Ms Representation: Life, death and decisions in Adil Hussain's Mukti Bhawan
This weekly column is a rumination on how women are portrayed in cinema and this week the author writes about the 2016 film, Mukti Bhawan
I recently watched the 2016 film, Mukti Bhawan (Hotel Salvation in English), starring Adil Hussain, directed by Shubhashish Bhutian. It is a moving, gentle, small film about life’s bigger questions. Though the film is essentially about the relationship between a father and son, and life and death, the women in the film — and there’s three strong ones at its heart — have my heart.
Rajiv’s (Adil) father, Daya (Lalit Behl) is moving to Varanasi as he wants to pass away there. Every year thousands of devout elderly Hindus reach the city, as passing away there, they believe, guarantees mukti or salvation. Daya sets into a motion a quiet, but disruptive change in the lives of Rajiv, his wife Lata (Geetanjali Kulkarni) and daughter Sunita (Palomi Ghosh). At the hotel of sorts where Daya will live the rest of his days out, he meets the most poignant, and in my opinion, the best character in Mukti Bhawan, Vimla (Navindra Behl). Some of the most philosophical lines in the film are not mouthed by Daya but Vimla. Including her version of Maine Pyar Kiya’s famous lines, “Dosti ka ek usool hai madam, no sorry, no thank you.” Vimla eases Daya in to this state of waiting. She knows best because she’s been in this hotel waiting for death for 18 long years.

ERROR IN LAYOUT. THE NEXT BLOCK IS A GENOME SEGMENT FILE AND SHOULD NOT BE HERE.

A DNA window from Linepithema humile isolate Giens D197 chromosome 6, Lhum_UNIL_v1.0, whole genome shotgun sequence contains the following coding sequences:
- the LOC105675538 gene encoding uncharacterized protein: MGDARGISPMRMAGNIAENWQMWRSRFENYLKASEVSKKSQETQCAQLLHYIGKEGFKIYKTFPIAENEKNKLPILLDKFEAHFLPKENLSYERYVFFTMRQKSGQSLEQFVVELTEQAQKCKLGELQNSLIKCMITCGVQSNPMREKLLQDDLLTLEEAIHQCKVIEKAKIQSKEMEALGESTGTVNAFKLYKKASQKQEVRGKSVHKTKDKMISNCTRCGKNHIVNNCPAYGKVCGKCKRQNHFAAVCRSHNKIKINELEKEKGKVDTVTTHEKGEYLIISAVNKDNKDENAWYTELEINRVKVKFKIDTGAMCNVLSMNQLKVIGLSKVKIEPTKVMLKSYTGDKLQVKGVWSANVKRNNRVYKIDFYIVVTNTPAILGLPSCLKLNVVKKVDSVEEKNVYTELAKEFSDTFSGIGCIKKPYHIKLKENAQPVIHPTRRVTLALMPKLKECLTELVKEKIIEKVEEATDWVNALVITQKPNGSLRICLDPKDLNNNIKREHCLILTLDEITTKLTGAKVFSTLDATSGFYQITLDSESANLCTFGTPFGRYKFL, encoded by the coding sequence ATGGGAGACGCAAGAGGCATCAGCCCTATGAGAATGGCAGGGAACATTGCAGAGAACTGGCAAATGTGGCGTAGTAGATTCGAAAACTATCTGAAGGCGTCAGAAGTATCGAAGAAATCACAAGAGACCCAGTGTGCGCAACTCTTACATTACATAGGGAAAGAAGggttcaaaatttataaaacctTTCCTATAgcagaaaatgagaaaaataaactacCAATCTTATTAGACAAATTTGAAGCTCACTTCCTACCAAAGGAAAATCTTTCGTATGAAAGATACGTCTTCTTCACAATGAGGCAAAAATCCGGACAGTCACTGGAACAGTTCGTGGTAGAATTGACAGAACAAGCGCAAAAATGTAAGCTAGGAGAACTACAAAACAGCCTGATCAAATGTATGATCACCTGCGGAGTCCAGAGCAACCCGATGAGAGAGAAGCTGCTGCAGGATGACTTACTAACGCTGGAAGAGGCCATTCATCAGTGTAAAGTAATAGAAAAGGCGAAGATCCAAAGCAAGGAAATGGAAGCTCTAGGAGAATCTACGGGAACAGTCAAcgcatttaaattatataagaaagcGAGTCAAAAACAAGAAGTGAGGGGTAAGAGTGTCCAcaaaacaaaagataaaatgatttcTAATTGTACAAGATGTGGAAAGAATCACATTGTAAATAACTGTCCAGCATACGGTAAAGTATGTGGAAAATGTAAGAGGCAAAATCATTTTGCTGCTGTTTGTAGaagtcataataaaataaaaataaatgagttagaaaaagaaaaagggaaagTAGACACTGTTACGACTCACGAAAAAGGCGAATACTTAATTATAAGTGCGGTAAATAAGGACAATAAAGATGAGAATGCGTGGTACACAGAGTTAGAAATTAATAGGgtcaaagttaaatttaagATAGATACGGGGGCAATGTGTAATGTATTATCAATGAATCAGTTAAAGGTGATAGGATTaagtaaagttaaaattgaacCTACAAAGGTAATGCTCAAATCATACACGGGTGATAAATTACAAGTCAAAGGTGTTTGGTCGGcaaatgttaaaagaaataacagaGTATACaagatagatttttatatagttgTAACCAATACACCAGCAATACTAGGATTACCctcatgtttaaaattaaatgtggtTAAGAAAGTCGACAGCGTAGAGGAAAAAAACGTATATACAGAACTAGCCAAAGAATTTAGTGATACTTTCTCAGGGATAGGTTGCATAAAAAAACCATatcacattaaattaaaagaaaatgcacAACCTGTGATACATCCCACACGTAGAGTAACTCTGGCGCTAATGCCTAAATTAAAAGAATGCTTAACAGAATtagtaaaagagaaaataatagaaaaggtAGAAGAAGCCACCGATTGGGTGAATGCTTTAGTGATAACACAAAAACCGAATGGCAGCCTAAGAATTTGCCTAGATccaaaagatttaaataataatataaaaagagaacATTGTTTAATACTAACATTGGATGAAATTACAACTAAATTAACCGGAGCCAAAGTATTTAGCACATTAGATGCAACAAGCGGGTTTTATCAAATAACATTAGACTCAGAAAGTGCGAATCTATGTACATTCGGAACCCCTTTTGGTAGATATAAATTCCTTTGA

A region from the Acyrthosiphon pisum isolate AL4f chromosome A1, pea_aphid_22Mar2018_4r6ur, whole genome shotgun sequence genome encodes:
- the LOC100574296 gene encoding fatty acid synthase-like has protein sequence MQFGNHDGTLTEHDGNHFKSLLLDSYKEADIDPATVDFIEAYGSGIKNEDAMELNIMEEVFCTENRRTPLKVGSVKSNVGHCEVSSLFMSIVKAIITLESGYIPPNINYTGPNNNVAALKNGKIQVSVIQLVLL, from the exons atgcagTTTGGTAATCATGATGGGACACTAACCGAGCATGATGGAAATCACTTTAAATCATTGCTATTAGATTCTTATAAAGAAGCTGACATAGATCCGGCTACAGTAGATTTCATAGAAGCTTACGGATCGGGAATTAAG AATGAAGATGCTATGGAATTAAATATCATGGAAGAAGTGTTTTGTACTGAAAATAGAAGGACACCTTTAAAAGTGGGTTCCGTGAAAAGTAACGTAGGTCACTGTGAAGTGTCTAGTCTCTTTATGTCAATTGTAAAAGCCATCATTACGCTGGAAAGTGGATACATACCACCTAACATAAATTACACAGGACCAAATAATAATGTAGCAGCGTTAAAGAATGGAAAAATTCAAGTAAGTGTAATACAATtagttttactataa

Vimla’s acceptance and matter-of-factness of what would be seen as tragic, especially for a woman in our culture is striking, and is a very accurate portrayal of the kind of quiet courage we see in so many women in real life. She and her husband moved to this place to bid adieu to the world together and he passed away quickly. It also makes us think about the lives of women and their place in our families, when Vimla says, “After he passed away I had no one to go back to.” While on some level this may sound romantic, and even ascetic, hidden inside is her internalised view that elderly, widowed women are of no value to our society. Vimla and Daya’s quick friendship though in Mukti Bhawan is utterly charming.
Geetanjali Kulkarni plays Lata so well that it feels like one is watching someone live her life in front of the camera. Be it the matter-of-fact manner in which, while she moisturises herself dressed in a nightie, she asks Rajiv when he’ll be back – he is going to be with his father in Varanasi until he passes away. And how she tells him off when he praises someone else’s tea. Or when she is ‘helpless’ as her daughter takes on a job and calls off the wedding.
While Rajiv is away, Sunita has made up her mind to follow her heart, find a job, and call off the arranged marriage. Over video call, wife and daughter announce this to Rajiv, who is angry. Sunita’s retort that she’ll pay her father back when her father says, “The cards are already printed,” subverts the argument and exasperates Rajiv.
Sunita and Vimla’s antics as they consume bhang with Daya, is delightful and is among the best scenes in this lovely film.
Mukti Bhawan is a meditative film about death and men. And yet, it is also as much about its women, who come alive and make it all worthwhile.